Change in Savings. ​Angela's monthly disposable income is ​$2,790. She has monthly expenses of ​$2,530 ​(including recreational expenses of ​$390​) and net cash flow of ​$260 per month. Angela makes a budget based on her personal cash flow statement. In two​ months, she must pay ​$300 for tags and taxes on her car. As a​ result, Angela can expect to save $2,820 in the next 12 months. Angela analyzes her personal budget and decides that she can reduce her recreational spending by ​$95 per month. How much will that increase her annual​ savings? What will her annual savings be​ now? Are there any other spending categories she might be able to​ reduce?


A reduction in an expense will increase savings.

The amount by which Angela could reduce her monthly recreational spending each month is ​$95.

The increase in her annual savings amount is the monthly amount of reduction to recreational spending times​ twelve, as shown in the following​ formula:
Increase in Annual Savings=Reduction in Recreation Spending×12 Months
​ Therefore,
Increase in Annual Savings=$95×12 Months=$1,140
The increase in her annual savings amount is ​$1,140.
Part 5
Her annual savings will be the current expected annual savings plus the increase to annual​ savings, as shown in the following​ formula:

Annual Savings=Annual Savings+Increase in Annual Savings

​Therefore,
Annual Savings=$2,820+$1,140=$3,960
Her annual savings will now be ​$3,960.
Part 6
Are there any other spending categories she might be able to​ reduce?
Yes.
Liability Levels. Ryan and Nicole have
​$267,310
in​ assets, and the following​ liabilities: ​

Mortgage 84,322
Car loan 4,715
Credit card balance 161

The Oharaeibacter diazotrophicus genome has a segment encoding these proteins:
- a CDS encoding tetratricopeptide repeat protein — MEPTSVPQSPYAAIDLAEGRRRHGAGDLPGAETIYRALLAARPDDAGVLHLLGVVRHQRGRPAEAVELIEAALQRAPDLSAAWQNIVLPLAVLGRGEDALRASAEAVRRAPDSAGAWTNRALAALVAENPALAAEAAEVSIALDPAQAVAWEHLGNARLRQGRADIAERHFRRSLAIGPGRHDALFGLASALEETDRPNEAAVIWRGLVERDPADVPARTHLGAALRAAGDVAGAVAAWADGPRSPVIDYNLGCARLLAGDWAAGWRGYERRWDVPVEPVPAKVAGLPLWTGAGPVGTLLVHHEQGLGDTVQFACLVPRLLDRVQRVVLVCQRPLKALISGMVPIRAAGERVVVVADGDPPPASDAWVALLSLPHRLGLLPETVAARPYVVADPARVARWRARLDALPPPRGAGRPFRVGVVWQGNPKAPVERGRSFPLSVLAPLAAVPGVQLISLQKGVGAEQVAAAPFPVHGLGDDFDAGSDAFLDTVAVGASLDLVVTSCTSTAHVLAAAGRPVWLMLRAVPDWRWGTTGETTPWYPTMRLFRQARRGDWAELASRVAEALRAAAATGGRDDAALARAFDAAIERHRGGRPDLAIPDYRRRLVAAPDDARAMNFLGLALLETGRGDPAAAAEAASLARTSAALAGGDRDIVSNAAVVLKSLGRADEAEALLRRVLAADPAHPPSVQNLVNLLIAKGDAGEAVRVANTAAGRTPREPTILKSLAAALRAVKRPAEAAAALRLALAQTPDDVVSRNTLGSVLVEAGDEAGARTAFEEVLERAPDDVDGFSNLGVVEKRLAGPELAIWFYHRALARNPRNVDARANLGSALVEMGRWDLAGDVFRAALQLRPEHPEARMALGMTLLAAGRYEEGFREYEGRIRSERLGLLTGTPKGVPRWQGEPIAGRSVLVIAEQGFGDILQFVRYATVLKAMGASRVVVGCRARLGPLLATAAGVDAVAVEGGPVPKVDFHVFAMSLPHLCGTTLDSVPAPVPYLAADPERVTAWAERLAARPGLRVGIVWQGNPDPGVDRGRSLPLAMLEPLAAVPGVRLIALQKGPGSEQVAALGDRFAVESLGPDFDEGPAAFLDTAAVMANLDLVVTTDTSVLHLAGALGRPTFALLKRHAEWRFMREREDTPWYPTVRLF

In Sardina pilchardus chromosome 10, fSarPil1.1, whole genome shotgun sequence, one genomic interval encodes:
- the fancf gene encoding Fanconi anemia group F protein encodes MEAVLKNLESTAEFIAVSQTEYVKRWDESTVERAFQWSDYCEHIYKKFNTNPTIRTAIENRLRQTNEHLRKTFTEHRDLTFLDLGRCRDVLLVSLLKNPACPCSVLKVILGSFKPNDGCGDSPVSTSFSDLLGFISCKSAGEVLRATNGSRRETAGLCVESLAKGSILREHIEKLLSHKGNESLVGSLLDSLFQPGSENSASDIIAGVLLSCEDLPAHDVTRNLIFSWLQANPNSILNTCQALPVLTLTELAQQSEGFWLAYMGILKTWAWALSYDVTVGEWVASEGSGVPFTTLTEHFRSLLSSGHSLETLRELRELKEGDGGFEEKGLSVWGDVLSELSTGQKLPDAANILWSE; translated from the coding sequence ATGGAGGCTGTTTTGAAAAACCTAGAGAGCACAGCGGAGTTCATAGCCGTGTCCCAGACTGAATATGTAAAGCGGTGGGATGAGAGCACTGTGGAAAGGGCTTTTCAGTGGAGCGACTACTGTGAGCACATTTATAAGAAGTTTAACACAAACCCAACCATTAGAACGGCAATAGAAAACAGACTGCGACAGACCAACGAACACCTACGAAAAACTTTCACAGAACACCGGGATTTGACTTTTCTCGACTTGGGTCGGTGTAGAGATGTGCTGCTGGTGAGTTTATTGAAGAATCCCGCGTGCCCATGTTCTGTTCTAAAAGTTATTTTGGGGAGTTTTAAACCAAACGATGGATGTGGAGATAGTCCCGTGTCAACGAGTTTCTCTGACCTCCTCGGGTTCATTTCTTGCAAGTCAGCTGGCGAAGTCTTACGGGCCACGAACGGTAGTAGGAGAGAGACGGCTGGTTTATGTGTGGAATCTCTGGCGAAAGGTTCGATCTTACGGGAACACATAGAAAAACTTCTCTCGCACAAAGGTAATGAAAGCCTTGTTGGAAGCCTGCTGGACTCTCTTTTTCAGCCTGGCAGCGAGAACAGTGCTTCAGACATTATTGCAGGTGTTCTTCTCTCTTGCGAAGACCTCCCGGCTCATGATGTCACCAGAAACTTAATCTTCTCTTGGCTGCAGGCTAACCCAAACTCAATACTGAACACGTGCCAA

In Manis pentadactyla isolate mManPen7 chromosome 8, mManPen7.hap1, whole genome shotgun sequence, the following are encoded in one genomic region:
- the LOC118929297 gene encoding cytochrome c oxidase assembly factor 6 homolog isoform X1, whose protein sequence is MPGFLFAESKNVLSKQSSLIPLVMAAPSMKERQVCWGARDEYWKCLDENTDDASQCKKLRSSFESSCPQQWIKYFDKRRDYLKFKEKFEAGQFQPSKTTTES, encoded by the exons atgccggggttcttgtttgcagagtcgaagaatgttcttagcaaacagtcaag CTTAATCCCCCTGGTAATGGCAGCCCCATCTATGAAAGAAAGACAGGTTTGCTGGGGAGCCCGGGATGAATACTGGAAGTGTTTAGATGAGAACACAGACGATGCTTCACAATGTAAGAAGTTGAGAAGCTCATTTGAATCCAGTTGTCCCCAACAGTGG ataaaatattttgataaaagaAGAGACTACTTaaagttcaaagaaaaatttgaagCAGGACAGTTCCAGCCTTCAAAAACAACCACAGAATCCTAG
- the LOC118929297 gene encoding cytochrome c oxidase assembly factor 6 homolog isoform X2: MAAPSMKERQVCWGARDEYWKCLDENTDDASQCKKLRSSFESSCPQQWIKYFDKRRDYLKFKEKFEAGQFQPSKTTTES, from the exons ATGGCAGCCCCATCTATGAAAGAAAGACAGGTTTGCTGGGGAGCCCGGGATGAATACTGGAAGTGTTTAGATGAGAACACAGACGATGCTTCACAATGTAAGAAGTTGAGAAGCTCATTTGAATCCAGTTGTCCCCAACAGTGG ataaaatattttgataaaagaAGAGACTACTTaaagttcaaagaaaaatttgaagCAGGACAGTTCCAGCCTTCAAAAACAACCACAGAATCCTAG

Student loans 25,650
Furniture loan (6 months) 1,890

What are their current​ liabilities? What are their​ long-term liabilities? What is their net​ worth?


Current liabilities are debts that will be paid off in the near future​ (within one​ year) and include credit card balances and​ short-term notes.

To calculate Ryan and​ Nicole's current​ liabilities, use the following​ formula:
CURRENT LIABILITIES= Credit card balance + Furniture loan

Current Liabilities=$161+$1,890=$2,051
The value of the current liabilities is ​$2,051.




Long-term liabilities are debts that will be paid over a period beyond one year and can include mortgages​ (housing), car​ loans, and student loans.
LONG-TERM LIABILITIES= Mortgage+car loan + student loan
To calculate Ryan and​ Nicole's long-term​ liabilities, use the following​ formula:
Long-Term Liabilities=$84,322+$4,715+$25,650=$114,687
The value of the​ long-term liabilities is ​$114,687.


Net worth is the difference between what is owned​ (assets) and what is owed​ (liabilities) and can be found using the following​ equation:
Net Worth=Total Assets−Total Liabilities
where total liabilities are the sum of current liabilities and​ long-term liabilities.


To calculate Ryan and​ Nicole's total​ liabilities, use the following​ formula:
Total Liabilities=$2,051+$114,687=$116,738
The total value of all liabilities is ​$116,738.


Therefore,
Net Worth=$267,310−$116,738=$150,572
Ryan and​ Nicole's net worth is ​$150,572.
Impact of Choice of Major on Future Net Worth.

Remi graduated with a degree in computer engineering and will start a job making ​$71,000 per year in​ after-tax income.​ Raina's degree is in political science and the job she was offered pays $59,000 per year in​ after-tax income. Assume Remi and Raina will live together and split living expenses of $54,000 per year. Remi and Raina each received $110,000 from their grandfather when they graduated college. Remi went to a public university and accumulated ​$32,000 in total student loan debt. Raina attended a private college and accumulated $182,000 in total debt. Using this​ information, what is the expected net worth of Remi in two​ years? What is​ Raina's expected net worth in two years assuming her student loan debt payment is ​$610 per​ month? Ignore other potential changes to net worth including purchases of​ assets, savings,​ investments, and interest on student loans.